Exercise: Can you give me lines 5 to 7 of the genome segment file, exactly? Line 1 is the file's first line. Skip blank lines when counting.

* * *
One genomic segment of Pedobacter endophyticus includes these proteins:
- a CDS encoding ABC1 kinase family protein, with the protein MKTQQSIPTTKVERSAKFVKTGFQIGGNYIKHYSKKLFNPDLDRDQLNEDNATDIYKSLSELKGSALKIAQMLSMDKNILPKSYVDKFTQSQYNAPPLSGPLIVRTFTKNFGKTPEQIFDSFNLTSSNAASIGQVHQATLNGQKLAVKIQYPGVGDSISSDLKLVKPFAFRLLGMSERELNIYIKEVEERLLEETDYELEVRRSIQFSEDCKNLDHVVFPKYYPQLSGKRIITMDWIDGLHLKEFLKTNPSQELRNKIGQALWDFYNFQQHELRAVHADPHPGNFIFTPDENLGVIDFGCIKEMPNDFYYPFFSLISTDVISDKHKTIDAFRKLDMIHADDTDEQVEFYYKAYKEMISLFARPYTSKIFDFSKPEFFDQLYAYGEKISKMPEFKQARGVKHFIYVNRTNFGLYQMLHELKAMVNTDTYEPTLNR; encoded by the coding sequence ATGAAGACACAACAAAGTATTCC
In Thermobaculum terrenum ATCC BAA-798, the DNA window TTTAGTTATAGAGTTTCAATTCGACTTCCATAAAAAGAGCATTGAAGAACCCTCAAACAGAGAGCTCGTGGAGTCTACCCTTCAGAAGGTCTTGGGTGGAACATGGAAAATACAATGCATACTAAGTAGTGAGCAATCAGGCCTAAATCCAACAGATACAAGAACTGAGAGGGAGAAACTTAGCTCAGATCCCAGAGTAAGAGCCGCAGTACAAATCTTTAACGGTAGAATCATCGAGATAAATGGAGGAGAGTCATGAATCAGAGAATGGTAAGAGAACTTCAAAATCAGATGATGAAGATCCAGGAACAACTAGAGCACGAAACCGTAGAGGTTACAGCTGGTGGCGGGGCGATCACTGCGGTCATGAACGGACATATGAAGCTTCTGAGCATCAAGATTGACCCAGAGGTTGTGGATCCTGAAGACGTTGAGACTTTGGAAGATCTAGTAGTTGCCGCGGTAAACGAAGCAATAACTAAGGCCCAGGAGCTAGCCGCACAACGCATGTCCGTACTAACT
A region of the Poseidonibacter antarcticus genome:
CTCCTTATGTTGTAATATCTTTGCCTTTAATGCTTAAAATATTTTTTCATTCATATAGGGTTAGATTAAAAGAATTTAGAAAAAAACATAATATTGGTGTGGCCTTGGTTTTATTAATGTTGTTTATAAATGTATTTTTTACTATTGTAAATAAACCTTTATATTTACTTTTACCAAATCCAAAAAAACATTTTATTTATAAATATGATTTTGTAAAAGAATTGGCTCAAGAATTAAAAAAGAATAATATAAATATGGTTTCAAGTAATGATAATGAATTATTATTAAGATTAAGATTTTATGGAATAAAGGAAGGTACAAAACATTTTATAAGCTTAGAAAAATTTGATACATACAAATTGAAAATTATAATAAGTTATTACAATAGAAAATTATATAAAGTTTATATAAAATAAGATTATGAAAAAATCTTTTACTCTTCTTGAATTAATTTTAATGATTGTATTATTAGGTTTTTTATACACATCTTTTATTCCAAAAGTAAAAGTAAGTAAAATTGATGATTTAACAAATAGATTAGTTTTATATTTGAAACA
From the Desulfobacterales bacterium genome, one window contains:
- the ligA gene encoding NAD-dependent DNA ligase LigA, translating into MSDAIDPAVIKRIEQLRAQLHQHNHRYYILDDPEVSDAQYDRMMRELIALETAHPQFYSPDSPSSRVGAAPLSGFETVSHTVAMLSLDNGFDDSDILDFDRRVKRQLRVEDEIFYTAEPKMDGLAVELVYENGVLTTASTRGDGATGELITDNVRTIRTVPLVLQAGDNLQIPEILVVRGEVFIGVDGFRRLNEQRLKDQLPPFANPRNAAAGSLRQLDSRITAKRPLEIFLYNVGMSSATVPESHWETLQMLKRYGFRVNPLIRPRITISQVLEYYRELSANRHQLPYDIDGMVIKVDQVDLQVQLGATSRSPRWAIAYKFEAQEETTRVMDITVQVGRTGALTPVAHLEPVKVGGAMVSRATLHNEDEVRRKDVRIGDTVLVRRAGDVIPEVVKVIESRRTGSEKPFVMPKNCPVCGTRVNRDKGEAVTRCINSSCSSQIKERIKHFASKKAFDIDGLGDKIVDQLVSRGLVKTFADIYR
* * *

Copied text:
CTCCTTATGTTGTAATATCTTTGCCTTTAATGCTTAAAATATTTTTTCATTCATATAGGGTTAGATTAAAAGAATTTAGAAAAAAACATAATATTGGTGTGGCCTTGGTTTTATTAATGTTGTTTATAAATGTATTTTTTACTATTGTAAATAAACCTTTATATTTACTTTTACCAAATCCAAAAAAACATTTTATTTATAAATATGATTTTGTAAAAGAATTGGCTCAAGAATTAAAAAAGAATAATATAAATATGGTTTCAAGTAATGATAATGAATTATTATTAAGATTAAGATTTTATGGAATAAAGGAAGGTACAAAACATTTTATAAGCTTAGAAAAATTTGATACATACAAATTGAAAATTATAATAAGTTATTACAATAGAAAATTATATAAAGTTTATATAAAATAAGATTATGAAAAAATCTTTTACTCTTCTTGAATTAATTTTAATGATTGTATTATTAGGTTTTTTATACACATCTTTTATTCCAAAAGTAAAAGTAAGTAAAATTGATGATTTAACAAATAGATTAGTTTTATATTTGAAACA
From the Desulfobacterales bacterium genome, one window contains:
- the ligA gene encoding NAD-dependent DNA ligase LigA, translating into MSDAIDPAVIKRIEQLRAQLHQHNHRYYILDDPEVSDAQYDRMMRELIALETAHPQFYSPDSPSSRVGAAPLSGFETVSHTVAMLSLDNGFDDSDILDFDRRVKRQLRVEDEIFYTAEPKMDGLAVELVYENGVLTTASTRGDGATGELITDNVRTIRTVPLVLQAGDNLQIPEILVVRGEVFIGVDGFRRLNEQRLKDQLPPFANPRNAAAGSLRQLDSRITAKRPLEIFLYNVGMSSATVPESHWETLQMLKRYGFRVNPLIRPRITISQVLEYYRELSANRHQLPYDIDGMVIKVDQVDLQVQLGATSRSPRWAIAYKFEAQEETTRVMDITVQVGRTGALTPVAHLEPVKVGGAMVSRATLHNEDEVRRKDVRIGDTVLVRRAGDVIPEVVKVIESRRTGSEKPFVMPKNCPVCGTRVNRDKGEAVTRCINSSCSSQIKERIKHFASKKAFDIDGLGDKIVDQLVSRGLVKTFADIYR